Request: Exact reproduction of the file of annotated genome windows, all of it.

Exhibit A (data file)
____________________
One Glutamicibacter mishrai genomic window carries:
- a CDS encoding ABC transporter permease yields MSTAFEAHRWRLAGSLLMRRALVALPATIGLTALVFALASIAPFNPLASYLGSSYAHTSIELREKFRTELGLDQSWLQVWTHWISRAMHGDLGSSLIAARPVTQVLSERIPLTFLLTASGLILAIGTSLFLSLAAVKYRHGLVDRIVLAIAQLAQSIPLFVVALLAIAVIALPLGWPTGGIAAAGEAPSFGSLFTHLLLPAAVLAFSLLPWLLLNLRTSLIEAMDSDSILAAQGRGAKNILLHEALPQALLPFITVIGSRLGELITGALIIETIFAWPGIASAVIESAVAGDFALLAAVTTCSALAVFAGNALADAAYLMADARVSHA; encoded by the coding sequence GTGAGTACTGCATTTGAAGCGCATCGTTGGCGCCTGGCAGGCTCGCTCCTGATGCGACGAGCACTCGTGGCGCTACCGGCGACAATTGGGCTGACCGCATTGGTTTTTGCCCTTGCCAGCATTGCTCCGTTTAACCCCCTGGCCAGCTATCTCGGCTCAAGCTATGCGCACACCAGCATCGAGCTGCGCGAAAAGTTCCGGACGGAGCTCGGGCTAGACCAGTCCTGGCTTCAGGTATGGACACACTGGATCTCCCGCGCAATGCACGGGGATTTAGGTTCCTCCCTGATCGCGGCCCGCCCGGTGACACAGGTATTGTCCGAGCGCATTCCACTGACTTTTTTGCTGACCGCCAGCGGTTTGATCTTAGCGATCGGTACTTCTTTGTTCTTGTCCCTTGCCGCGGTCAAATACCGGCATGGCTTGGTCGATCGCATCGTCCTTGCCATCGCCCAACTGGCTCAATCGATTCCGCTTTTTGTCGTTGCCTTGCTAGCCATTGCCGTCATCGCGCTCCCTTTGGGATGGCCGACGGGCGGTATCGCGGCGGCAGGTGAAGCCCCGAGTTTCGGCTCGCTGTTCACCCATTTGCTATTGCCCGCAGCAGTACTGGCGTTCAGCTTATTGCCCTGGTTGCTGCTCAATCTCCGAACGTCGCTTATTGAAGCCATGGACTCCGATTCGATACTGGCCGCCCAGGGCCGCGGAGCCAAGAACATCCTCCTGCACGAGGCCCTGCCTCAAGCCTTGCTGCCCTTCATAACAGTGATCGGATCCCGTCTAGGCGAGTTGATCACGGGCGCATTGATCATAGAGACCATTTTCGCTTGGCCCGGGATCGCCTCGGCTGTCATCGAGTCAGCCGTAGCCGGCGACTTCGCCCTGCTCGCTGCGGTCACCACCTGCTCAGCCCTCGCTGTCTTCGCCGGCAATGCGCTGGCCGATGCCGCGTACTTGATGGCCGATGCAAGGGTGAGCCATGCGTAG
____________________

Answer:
One Glutamicibacter mishrai genomic window carries:
- a CDS encoding ABC transporter permease yields MSTAFEAHRWRLAGSLLMRRALVALPATIGLTALVFALASIAPFNPLASYLGSSYAHTSIELREKFRTELGLDQSWLQVWTHWISRAMHGDLGSSLIAARPVTQVLSERIPLTFLLTASGLILAIGTSLFLSLAAVKYRHGLVDRIVLAIAQLAQSIPLFVVALLAIAVIALPLGWPTGGIAAAGEAPSFGSLFTHLLLPAAVLAFSLLPWLLLNLRTSLIEAMDSDSILAAQGRGAKNILLHEALPQALLPFITVIGSRLGELITGALIIETIFAWPGIASAVIESAVAGDFALLAAVTTCSALAVFAGNALADAAYLMADARVSHA; encoded by the coding sequence GTGAGTACTGCATTTGAAGCGCATCGTTGGCGCCTGGCAGGCTCGCTCCTGATGCGACGAGCACTCGTGGCGCTACCGGCGACAATTGGGCTGACCGCATTGGTTTTTGCCCTTGCCAGCATTGCTCCGTTTAACCCCCTGGCCAGCTATCTCGGCTCAAGCTATGCGCACACCAGCATCGAGCTGCGCGAAAAGTTCCGGACGGAGCTCGGGCTAGACCAGTCCTGGCTTCAGGTATGGACACACTGGATCTCCCGCGCAATGCACGGGGATTTAGGTTCCTCCCTGATCGCGGCCCGCCCGGTGACACAGGTATTGTCCGAGCGCATTCCACTGACTTTTTTGCTGACCGCCAGCGGTTTGATCTTAGCGATCGGTACTTCTTTGTTCTTGTCCCTTGCCGCGGTCAAATACCGGCATGGCTTGGTCGATCGCATCGTCCTTGCCATCGCCCAACTGGCTCAATCGATTCCGCTTTTTGTCGTTGCCTTGCTAGCCATTGCCGTCATCGCGCTCCCTTTGGGATGGCCGACGGGCGGTATCGCGGCGGCAGGTGAAGCCCCGAGTTTCGGCTCGCTGTTCACCCATTTGCTATTGCCCGCAGCAGTACTGGCGTTCAGCTTATTGCCCTGGTTGCTGCTCAATCTCCGAACGTCGCTTATTGAAGCCATGGACTCCGATTCGATACTGGCCGCCCAGGGCCGCGGAGCCAAGAACATCCTCCTGCACGAGGCCCTGCCTCAAGCCTTGCTGCCCTTCATAACAGTGATCGGATCCCGTCTAGGCGAGTTGATCACGGGCGCATTGATCATAGAGACCATTTTCGCTTGGCCCGGGATCGCCTCGGCTGTCATCGAGTCAGCCGTAGCCGGCGACTTCGCCCTGCTCGCTGCGGTCACCACCTGCTCAGCCCTCGCTGTCTTCGCCGGCAATGCGCTGGCCGATGCCGCGTACTTGATGGCCGATGCAAGGGTGAGCCATGCGTAG